Thursday, January 16, 2014

Review: Winter Cranes, by Chris Banks

I’ve been dying to read some Chris Banks for a while now, as several very smart people—including Adam Getty and Bob Spree—have recommended his poetry to me over the years. Winter Cranes, Banks’s 2011 collection with ECW, seemed to be as good a place to start as any. The back-cover copy reminds us that, “In Asian folklore cranes symbolize longevity, immortality, and good fortune.” It’s curious that this blurb excludes the word wisdom from the list, which is one of the chief associations of cranes in Asia, especially in Chinese and Korean mythology.

I say curious because much of what Banks is wrestling with here seems to be the slippery, tenuous nature of wisdom—how our knowledge and certitude can be undone by emotions, by the vicissitudes of reality and our own self doubts. This was certainly evident in the collection’s lovely and cadence-rich title poem, where he writes about the wish of Truth being what we want it to be, rather than what it is. He tells us:

My wife saw birds pass over the frozen pond
and wondered aloud if they were cranes,
desiring proof of their corporeal existence
to mark them as either a tangible reality
or a fantasy born of some lack in our lives
“I want them to be cranes,” my wife said again,
a little more forcefully this time, so her words
were now a truth or a sacrament of experience
fully grasped …

There is a mutual desire between the two characters in this poem to see the world in the same way, to share with one another an immutable reality, or at least the same delusion that holds a ring of truth. This, one could argue, is the very definition of wisdom.

There is evidence of these preoccupations throughout Winter Cranes. In the poem “David,” the narrator talks of neighbours who glimpse an autistic man living next door engaging in his own un-parse-able inner world, only to turn their gazes away before a clearer truth can reveal itself to them. In “Graffiti,” Banks walks us through the often-inscrutable world of vandalism-as-art, writing of “street calligraphy” and the “longhand scrawl of syllables” that stay just beyond the boundaries of our understanding. In these and other poems, full wisdom remains one step ahead of us, a version of reality floating in a world just outside our reach.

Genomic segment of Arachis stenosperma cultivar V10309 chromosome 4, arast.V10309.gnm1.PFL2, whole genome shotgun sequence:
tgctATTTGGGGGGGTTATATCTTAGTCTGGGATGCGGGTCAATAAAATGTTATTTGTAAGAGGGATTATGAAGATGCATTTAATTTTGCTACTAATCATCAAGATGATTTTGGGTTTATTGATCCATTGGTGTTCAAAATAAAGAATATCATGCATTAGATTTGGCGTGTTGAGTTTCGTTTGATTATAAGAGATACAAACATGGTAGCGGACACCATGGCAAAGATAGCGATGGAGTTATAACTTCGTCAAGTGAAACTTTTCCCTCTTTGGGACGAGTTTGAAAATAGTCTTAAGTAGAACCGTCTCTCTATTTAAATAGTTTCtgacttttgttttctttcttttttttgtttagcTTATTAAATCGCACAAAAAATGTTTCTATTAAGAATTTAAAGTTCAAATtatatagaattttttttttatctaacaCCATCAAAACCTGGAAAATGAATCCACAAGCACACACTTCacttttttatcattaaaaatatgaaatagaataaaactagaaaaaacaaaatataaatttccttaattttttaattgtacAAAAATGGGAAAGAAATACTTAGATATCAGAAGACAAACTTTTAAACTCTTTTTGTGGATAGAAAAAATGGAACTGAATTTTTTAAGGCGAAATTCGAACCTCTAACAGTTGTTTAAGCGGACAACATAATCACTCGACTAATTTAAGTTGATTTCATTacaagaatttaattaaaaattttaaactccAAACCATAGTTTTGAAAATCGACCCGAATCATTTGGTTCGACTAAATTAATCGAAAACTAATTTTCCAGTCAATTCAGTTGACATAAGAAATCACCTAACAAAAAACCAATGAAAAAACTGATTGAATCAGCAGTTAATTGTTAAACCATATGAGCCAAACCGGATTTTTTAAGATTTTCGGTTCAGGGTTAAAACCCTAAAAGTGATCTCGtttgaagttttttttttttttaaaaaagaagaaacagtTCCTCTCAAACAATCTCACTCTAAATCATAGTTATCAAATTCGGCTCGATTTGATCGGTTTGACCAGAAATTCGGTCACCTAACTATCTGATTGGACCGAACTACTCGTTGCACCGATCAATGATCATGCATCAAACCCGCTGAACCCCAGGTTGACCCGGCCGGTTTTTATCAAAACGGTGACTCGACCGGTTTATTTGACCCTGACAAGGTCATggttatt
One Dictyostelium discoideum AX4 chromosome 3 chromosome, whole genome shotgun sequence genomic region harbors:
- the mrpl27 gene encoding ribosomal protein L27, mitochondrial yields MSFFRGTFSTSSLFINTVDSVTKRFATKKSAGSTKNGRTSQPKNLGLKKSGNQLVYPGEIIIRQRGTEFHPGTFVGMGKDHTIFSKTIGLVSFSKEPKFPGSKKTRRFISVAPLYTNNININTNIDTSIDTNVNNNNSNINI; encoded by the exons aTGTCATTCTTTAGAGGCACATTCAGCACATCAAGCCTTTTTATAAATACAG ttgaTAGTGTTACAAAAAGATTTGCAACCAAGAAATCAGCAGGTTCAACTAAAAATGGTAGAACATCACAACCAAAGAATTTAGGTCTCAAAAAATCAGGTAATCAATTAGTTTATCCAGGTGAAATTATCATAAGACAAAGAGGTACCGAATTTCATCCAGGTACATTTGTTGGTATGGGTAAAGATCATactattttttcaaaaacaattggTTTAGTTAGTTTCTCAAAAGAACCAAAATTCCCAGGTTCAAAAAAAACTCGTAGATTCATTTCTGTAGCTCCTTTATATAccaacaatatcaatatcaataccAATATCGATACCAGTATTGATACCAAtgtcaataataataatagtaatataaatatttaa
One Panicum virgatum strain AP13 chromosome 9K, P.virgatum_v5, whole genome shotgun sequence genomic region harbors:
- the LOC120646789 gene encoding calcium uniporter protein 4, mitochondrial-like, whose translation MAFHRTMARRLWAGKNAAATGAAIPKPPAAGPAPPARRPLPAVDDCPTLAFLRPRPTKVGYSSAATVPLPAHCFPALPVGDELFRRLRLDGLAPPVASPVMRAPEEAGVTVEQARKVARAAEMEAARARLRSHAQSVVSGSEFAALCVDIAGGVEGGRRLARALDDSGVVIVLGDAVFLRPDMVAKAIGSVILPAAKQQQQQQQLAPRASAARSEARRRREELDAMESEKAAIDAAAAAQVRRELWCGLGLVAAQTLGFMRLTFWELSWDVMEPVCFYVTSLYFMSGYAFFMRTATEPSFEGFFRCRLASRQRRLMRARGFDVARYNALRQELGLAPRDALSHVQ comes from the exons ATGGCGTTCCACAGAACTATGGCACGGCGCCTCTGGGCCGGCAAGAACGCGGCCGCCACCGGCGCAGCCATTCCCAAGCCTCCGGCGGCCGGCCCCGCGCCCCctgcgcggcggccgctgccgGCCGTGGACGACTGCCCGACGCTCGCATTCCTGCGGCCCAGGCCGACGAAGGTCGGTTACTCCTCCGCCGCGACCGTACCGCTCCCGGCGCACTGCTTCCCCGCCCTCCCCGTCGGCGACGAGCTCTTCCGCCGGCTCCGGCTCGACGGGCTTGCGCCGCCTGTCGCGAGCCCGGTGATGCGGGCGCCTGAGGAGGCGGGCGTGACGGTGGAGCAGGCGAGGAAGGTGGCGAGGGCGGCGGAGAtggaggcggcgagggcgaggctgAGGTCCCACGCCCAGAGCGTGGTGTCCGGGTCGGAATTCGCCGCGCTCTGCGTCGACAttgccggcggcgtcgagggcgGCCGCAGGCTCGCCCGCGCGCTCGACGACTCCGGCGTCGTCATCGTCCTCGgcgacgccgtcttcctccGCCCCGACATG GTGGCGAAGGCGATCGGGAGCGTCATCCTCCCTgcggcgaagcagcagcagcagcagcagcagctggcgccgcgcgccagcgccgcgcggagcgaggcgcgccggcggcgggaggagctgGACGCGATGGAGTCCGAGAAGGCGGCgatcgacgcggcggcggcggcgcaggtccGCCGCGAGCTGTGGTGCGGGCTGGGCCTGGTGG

I have to admit that there were times when I struggled with some of Banks’s approaches. There are a number of poems in this collection that have what I would call close-ended finishes—lines that reach a bit too much for a clear-cut epiphany or easy reversal, rather than an open-ended moment that allows the reader to do most of the work himself. I’m thinking of poems like “Desert,” which manages to be mysterious without holding much mystery; or “The Thief,” which builds to a rather pedestrian resolution. These issues may stem from a larger problem I found in Winter Cranes—that is, its overreliance on narrative in many of these pieces. Reading this collection reminded me of a pearl of wisdom that Catherine Owen shared in her essay collection Catalysts: “A willingness to experiment with form is also paramount in increasing the ‘energy potential’ of one’s poems. Words and forms are the poet’s primary tools. Too many poems are currently being written and published that emerge from … a narrative impulse, a character-driven structure and little else.” I often wished that Banks would subjugate his own narrative impulse a bit better, and allow his talent for ellipses and subtlety to shine through more.

Still, it’s clear that Banks writes with a very sharp eye, and loads of generosity. He understands what propels a reader through a poem, the percussive energy that captures our imagination. While some of these poems may be bogged down by their over-dependence on narrative, most of them have no trouble at all taking flight.

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